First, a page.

Thousands of Ontarians to Rally for Decent Work October 1 at Queen’s Park


September 28, 2016 (TORONTO, ON) ─ The labour movement, alongside community partners, will be mobilizing thousands of Ontarians for the Rally for Decent Work at Queen’s Park at 1:00 p.m. on Saturday, October 1.

The Rally for Decent Work coincides with the government’s Changing Workplaces Review, which offers options for updating Ontario’s long-outdated employment laws. The Rally for Decent Work will call on the government to use its Changing Workplaces Review to address the steep rise in precarious work across Ontario, and adapt our laws to protect workers who are trapped in jobs that are low-wage, part-time, contract, or temporary.

“Right now, the Ontario government has an opportunity to make laws that ensure workplace regulations and protections are available to all Ontario workers. Right now as a province, we are letting far too many people fall through the giant cracks in our employment laws,” said OFL President Chris Buckley.

The government must make changes to the Employment Standards Act and the Labour Standards Act that create fair minimum standards for all workers including raising the minimum wage to $15 an hour, said Buckley.

The laws should leave no worker or workplace exempt from the law, whether unionized or not.

Rally speakers will be workers who are living with precarious employment. They will take on issues that matter to working Ontarians from fair wages to the right to unionize and advocating for a $15 minimum wage.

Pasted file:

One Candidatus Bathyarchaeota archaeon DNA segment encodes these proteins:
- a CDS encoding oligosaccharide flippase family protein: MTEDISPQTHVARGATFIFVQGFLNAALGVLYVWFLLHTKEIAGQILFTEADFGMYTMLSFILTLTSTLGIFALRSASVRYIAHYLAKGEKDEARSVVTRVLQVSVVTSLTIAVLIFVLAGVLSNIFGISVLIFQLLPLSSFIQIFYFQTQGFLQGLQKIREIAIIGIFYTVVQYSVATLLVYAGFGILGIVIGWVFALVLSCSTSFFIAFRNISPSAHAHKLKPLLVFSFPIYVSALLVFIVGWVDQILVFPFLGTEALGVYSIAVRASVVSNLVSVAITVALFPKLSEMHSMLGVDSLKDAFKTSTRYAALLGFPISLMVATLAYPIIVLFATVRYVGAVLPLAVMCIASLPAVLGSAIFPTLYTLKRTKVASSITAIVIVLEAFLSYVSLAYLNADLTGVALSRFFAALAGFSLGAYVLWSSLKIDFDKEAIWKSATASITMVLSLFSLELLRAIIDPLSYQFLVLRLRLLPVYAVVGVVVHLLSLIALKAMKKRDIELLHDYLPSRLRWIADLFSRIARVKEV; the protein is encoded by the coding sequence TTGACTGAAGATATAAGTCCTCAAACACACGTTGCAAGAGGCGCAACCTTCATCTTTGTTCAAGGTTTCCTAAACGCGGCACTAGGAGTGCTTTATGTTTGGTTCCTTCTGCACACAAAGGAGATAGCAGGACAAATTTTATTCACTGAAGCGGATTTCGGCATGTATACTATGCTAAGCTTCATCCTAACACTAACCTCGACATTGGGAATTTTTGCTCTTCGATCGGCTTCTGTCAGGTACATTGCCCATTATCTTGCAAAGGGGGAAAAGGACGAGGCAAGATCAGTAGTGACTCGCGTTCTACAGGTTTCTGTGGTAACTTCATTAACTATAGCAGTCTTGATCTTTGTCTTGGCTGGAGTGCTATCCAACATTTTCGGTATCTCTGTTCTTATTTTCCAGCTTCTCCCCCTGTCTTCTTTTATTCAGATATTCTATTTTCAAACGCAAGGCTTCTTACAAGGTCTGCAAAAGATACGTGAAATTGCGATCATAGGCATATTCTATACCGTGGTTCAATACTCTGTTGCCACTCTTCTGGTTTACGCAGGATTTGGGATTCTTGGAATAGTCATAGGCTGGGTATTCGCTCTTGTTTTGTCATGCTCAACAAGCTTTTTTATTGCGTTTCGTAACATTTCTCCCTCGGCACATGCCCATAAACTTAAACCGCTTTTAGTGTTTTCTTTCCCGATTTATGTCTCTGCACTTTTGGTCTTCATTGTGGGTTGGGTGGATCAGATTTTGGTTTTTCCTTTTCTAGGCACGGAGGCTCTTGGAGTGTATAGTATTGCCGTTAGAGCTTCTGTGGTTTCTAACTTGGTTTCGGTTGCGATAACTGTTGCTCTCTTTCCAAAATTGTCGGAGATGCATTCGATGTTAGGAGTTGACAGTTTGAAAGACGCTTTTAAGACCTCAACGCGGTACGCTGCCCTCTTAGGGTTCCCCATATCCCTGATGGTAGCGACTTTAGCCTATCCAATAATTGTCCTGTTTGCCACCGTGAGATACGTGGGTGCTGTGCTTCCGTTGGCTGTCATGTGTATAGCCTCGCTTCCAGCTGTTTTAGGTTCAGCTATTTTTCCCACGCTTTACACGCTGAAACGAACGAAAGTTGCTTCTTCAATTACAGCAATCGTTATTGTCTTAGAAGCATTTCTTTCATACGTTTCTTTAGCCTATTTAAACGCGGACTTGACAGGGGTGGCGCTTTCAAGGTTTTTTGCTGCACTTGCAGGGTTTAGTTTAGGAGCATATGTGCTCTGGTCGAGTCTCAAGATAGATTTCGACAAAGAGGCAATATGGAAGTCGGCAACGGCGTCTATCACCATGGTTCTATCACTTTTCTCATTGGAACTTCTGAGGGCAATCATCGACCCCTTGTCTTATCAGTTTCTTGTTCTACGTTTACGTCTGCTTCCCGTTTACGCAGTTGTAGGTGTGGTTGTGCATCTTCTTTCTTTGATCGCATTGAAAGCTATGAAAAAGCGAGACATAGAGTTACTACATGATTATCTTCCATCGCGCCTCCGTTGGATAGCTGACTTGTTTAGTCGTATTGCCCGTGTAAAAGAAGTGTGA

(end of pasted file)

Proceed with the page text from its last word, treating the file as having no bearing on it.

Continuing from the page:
The Ontario Federation of Labour (OFL) and its partner campaign “The Fight for $15 and Fairness” is inviting Ontarians to bring their friends, family, and communities to participate in The Rally for Decent Work. The Rally for Decent Work will bring together thousands of workers, their families and communities from across Ontario to carry the message that fair employment laws are needed in Ontario.

The OFL’s campaign takes on issues of inequality in the workforce, and coincides with the province’s “Changing Workplaces Review.” The campaign gives voice to unions’ demands for across-the-board changes to the Employment Standards Act and the Labour Relations Act that would improve standards for every worker and make it easier for them to join a union.

The OFL represents 54 unions and one million workers in Ontario. For information, visit and follow @OFLabour on Facebook and Twitter.


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